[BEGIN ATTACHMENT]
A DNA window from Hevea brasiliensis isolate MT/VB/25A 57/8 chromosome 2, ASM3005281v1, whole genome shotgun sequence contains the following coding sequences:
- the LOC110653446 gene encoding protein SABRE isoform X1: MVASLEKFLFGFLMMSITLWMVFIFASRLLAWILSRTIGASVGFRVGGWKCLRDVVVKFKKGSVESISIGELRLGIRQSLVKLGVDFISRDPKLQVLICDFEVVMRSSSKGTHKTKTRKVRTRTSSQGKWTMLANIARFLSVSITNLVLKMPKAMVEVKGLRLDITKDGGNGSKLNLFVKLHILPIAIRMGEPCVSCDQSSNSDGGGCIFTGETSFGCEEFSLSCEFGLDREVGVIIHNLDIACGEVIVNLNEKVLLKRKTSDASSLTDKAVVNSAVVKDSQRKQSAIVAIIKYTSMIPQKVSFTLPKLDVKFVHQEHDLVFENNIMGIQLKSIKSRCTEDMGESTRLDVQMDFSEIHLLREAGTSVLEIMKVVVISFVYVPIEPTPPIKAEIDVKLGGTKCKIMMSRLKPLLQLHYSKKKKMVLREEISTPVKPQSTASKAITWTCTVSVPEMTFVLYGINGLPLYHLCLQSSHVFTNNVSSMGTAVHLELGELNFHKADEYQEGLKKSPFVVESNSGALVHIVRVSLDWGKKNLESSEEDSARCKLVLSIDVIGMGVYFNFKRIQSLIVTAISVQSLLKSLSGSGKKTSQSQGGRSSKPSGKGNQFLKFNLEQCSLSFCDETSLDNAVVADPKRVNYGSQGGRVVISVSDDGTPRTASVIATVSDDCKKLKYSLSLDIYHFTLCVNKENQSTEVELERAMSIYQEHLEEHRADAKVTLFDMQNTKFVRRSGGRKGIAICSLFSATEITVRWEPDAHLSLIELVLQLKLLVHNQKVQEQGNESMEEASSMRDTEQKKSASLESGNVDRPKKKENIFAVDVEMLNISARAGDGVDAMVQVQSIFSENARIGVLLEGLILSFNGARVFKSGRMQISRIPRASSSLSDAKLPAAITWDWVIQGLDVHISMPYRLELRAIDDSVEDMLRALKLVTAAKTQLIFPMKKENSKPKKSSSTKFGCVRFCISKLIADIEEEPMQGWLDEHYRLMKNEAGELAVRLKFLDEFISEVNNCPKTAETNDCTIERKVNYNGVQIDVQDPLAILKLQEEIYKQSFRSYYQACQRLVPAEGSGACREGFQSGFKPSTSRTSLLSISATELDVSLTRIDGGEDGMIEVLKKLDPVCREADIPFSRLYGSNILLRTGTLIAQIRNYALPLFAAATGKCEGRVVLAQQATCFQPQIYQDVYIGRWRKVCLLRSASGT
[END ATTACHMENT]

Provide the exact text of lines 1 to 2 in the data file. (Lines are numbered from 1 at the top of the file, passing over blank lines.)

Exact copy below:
A DNA window from Hevea brasiliensis isolate MT/VB/25A 57/8 chromosome 2, ASM3005281v1, whole genome shotgun sequence contains the following coding sequences:
- the LOC110653446 gene encoding protein SABRE isoform X1: MVASLEKFLFGFLMMSITLWMVFIFASRLLAWILSRTIGASVGFRVGGWKCLRDVVVKFKKGSVESISIGELRLGIRQSLVKLGVDFISRDPKLQVLICDFEVVMRSSSKGTHKTKTRKVRTRTSSQGKWTMLANIARFLSVSITNLVLKMPKAMVEVKGLRLDITKDGGNGSKLNLFVKLHILPIAIRMGEPCVSCDQSSNSDGGGCIFTGETSFGCEEFSLSCEFGLDREVGVIIHNLDIACGEVIVNLNEKVLLKRKTSDASSLTDKAVVNSAVVKDSQRKQSAIVAIIKYTSMIPQKVSFTLPKLDVKFVHQEHDLVFENNIMGIQLKSIKSRCTEDMGESTRLDVQMDFSEIHLLREAGTSVLEIMKVVVISFVYVPIEPTPPIKAEIDVKLGGTKCKIMMSRLKPLLQLHYSKKKKMVLREEISTPVKPQSTASKAITWTCTVSVPEMTFVLYGINGLPLYHLCLQSSHVFTNNVSSMGTAVHLELGELNFHKADEYQEGLKKSPFVVESNSGALVHIVRVSLDWGKKNLESSEEDSARCKLVLSIDVIGMGVYFNFKRIQSLIVTAISVQSLLKSLSGSGKKTSQSQGGRSSKPSGKGNQFLKFNLEQCSLSFCDETSLDNAVVADPKRVNYGSQGGRVVISVSDDGTPRTASVIATVSDDCKKLKYSLSLDIYHFTLCVNKENQSTEVELERAMSIYQEHLEEHRADAKVTLFDMQNTKFVRRSGGRKGIAICSLFSATEITVRWEPDAHLSLIELVLQLKLLVHNQKVQEQGNESMEEASSMRDTEQKKSASLESGNVDRPKKKENIFAVDVEMLNISARAGDGVDAMVQVQSIFSENARIGVLLEGLILSFNGARVFKSGRMQISRIPRASSSLSDAKLPAAITWDWVIQGLDVHISMPYRLELRAIDDSVEDMLRALKLVTAAKTQLIFPMKKENSKPKKSSSTKFGCVRFCISKLIADIEEEPMQGWLDEHYRLMKNEAGELAVRLKFLDEFISEVNNCPKTAETNDCTIERKVNYNGVQIDVQDPLAILKLQEEIYKQSFRSYYQACQRLVPAEGSGACREGFQSGFKPSTSRTSLLSISATELDVSLTRIDGGEDGMIEVLKKLDPVCREADIPFSRLYGSNILLRTGTLIAQIRNYALPLFAAATGKCEGRVVLAQQATCFQPQIYQDVYIGRWRKVCLLRSASGT